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United States Department of Agriculture

Agricultural Research Service

Research Project: Monitoring of Antimicrobial Resistance in Food Animal Production

Location: Bacterial Epidemiology and Antimicrobial Resistance

Title: Salmonella prevalence and antimicrobial susceptibility from the National Animal Health Monitoring System's (NAHMS) Swine 2000 and 2006 Studies

Authors
item Haley, Charles -
item Dargatz, David -
item Bush, Eric -
item Erdman, Matthew -
item Cray, Paula

Submitted to: Journal of Food Protection
Publication Type: Peer Reviewed Journal
Publication Acceptance Date: October 29, 2011
Publication Date: March 1, 2012
Citation: Haley, C.A., Dargatz, D.A., Bush, E.J., Erdman, M.M., Cray, P.J. 2012. Salmonella prevalence and antimicrobial susceptibility from the National Animal Health Monitoring System's (NAHMS) Swine 2000 and 2006 Studies. Journal of Food Protection. 75(3):428-436.

Interpretive Summary: Food borne illness is often associated with food of animal origin. In particular, foods contaminated with Salmonella can cause cramping and diarrhea. Most often food borne illness is self-limiting and does not require treatment with antibiotics. However, when antibiotics are needed, bacteria that have developed resistance to the antibiotic may be difficult to treat. In order to determine if and how animals are contaminated with Salmonella and the extent to which the Salmonella have developed antimicrobial resistance, it is necessary to conduct prevalence studies within each commodity. As part of the National Animal Health Monitoring System’s (NAHMS) Swine 2000 and 2006 studies fecal samples were cultured for Salmonella. Fecal samples were collected from 123 operations in 17 states in 2000 and 135 operations in 17 states in 2006. On each operation, 50 and 60 fecal samples were collected from late finisher pig pens in 2000 and 2006, respectively. Salmonella isolates were characterized to determine serogroup and serotype, and were tested for susceptibility to a panel of 17 and 15 antimicrobial drugs in 2000 and 2006, respectively. A total of 5,470 and 7,788 samples were cultured for Salmonella in 2000 and 2006, respectively. Overall, 6.2% of the samples and 34.2% of the farms were positive for Salmonella in 2000. In 2006, 7.2% of the samples and 52.6% of the farms were positive. Salmonella serotypes Derby, Typhimurium var. 5- (Typhimurium var Copenhagen) and Agona were the three serotypes most often recovered in both study years. The most common antimicrobial resistance pattern for Salmonella serotype Derby in the two study years was resistance to streptomycin, sulfisoxazole and tetracycline. Most isolates were resistant to tetracycline, sulfisoxazole and streptomycin, in both study years. The percentage of Salmonella isolates tested that were susceptible to all antimicrobials (pansusceptible) was 38.1% in 2000 and 20.4% in 2006. The percentage of Salmonella isolates tested that were resistant to three or more antimicrobials (multidrug resistant) was similar in 2000 and in 2006 (52.8% and 57.7%, respectively). These data indicate that the prevalence of Salmonella in swine remained relatively stable over the study period but the total number of farms testing positive for Salmonella increased. Additionally, there was no change in the types of Salmonella recovered between study years and antimicrobial resistance was observed primarily in drugs that are not used to treat salmonellosis. These data are important to epidemiologists, veterinarians and public health officials as they monitor the health of food animals, status of the food supply and conduct food borne outbreak investigations.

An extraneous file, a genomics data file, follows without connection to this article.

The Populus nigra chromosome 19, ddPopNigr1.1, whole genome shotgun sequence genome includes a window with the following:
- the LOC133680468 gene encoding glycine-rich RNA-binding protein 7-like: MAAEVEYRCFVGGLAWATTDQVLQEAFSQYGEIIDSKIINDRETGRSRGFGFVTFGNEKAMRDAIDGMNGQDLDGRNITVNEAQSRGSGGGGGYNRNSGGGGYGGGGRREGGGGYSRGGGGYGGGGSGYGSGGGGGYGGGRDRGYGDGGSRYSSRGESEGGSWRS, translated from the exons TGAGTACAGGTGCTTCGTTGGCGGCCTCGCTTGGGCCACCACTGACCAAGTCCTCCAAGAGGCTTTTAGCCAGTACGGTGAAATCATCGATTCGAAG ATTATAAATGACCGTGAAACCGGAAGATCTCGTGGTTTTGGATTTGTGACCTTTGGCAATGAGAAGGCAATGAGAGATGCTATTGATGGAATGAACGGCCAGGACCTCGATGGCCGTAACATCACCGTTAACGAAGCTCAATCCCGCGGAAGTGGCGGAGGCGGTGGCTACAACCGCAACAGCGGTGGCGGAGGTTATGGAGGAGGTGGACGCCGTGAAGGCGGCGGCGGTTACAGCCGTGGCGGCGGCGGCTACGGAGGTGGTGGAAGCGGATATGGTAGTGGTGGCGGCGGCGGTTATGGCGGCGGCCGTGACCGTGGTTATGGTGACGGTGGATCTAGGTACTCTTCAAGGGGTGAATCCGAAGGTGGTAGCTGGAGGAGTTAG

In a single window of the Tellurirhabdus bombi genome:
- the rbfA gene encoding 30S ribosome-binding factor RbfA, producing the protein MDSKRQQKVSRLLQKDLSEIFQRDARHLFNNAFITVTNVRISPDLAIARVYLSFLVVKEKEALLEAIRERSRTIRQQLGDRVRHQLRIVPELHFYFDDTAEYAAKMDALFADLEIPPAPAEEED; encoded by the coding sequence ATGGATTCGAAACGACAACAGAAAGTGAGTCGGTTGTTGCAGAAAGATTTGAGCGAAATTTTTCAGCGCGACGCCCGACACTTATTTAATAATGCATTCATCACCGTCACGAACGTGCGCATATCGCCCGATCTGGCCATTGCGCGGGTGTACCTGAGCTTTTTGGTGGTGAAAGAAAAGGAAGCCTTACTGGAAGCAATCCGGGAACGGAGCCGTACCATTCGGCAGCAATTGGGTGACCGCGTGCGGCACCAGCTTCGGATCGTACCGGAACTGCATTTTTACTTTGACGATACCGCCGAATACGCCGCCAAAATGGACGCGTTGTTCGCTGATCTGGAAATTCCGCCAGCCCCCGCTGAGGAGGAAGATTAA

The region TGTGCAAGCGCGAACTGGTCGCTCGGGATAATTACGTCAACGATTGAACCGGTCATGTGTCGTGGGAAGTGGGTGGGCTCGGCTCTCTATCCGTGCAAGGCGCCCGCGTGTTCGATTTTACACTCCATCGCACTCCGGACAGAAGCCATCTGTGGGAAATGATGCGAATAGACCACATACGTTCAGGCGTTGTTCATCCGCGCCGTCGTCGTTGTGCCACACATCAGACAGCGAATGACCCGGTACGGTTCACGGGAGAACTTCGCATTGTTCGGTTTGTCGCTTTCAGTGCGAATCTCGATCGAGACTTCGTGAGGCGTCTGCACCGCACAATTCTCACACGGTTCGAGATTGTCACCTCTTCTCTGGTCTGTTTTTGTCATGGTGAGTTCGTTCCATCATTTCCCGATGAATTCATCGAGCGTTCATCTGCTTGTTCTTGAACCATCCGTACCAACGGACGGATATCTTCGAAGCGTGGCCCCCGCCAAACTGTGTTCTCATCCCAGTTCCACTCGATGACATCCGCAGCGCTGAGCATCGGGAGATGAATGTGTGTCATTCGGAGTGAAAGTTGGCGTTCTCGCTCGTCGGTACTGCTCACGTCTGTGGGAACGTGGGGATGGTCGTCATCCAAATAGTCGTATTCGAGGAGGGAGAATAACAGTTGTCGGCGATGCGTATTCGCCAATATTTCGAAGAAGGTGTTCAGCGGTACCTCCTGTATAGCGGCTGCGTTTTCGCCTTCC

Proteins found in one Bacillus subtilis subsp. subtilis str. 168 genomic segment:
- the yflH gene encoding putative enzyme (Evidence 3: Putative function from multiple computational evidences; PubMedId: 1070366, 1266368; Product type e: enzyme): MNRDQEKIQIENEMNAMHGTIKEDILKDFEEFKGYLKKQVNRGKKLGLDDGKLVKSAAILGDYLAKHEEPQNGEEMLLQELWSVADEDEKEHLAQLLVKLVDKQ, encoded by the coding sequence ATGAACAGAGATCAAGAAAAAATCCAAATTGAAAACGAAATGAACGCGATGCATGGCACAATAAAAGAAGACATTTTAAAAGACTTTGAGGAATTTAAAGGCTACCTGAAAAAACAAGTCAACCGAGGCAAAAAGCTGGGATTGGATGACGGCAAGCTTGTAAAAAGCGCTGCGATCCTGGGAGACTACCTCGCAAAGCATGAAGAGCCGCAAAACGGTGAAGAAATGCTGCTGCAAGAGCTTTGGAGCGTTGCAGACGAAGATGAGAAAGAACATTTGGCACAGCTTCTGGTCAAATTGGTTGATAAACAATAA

Technical Abstract: Concern over Salmonella contamination of food is compounded by fear that antimicrobials traditionally used to combat the infection will become useless due to rising antibiotic resistance. Livestock, in particular swine, are often blamed for illnesses caused by Salmonella and for increasing antibiotic resistance due to antibiotic use in pigs. As part of the National Animal Health Monitoring System’s (NAHMS) Swine 2000 and 2006 studies fecal samples were cultured for Salmonella. Fecal samples were collected from 123 operations in 17 states in 2000 and 135 operations in 17 states in 2006. On each operation, 50 and 60 fecal samples were collected from late finisher pig pens in 2000 and 2006, respectively. Salmonella isolates were characterized to determine serogroup and serotype, and were tested for susceptibility to a panel of 17 and 15 antimicrobial drugs in 2000 and 2006, respectively. A total of 5,470 and 7,788 samples were cultured for Salmonella in 2000 and 2006, respectively. Overall, 6.2% of the samples and 34.2% of the farms were positive for Salmonella in 2000. In 2006, 7.2% of the samples and 52.6% of the farms were positive. Salmonella serotypes Derby, Typhimurium var. 5- (Typhimurium var Copenhagen) and Agona were the three serotypes most often recovered in both study years. The most common antimicrobial resistance pattern for Salmonella serotype Derby in the two study years was resistance to streptomycin, sulfisoxazole and tetracycline. Most isolates were resistant to tetracycline, sulfisoxazole and streptomycin, in both study years. The percentage of Salmonella isolates tested that were susceptible to all antimicrobials (pansusceptible) was 38.1% in 2000 and 20.4% in 2006. The percentage of Salmonella isolates tested that were resistant to three or more antimicrobials (multidrug resistant) was similar in 2000 and in 2006 (52.8% and 57.7%, respectively).

Last Modified: 7/24/2014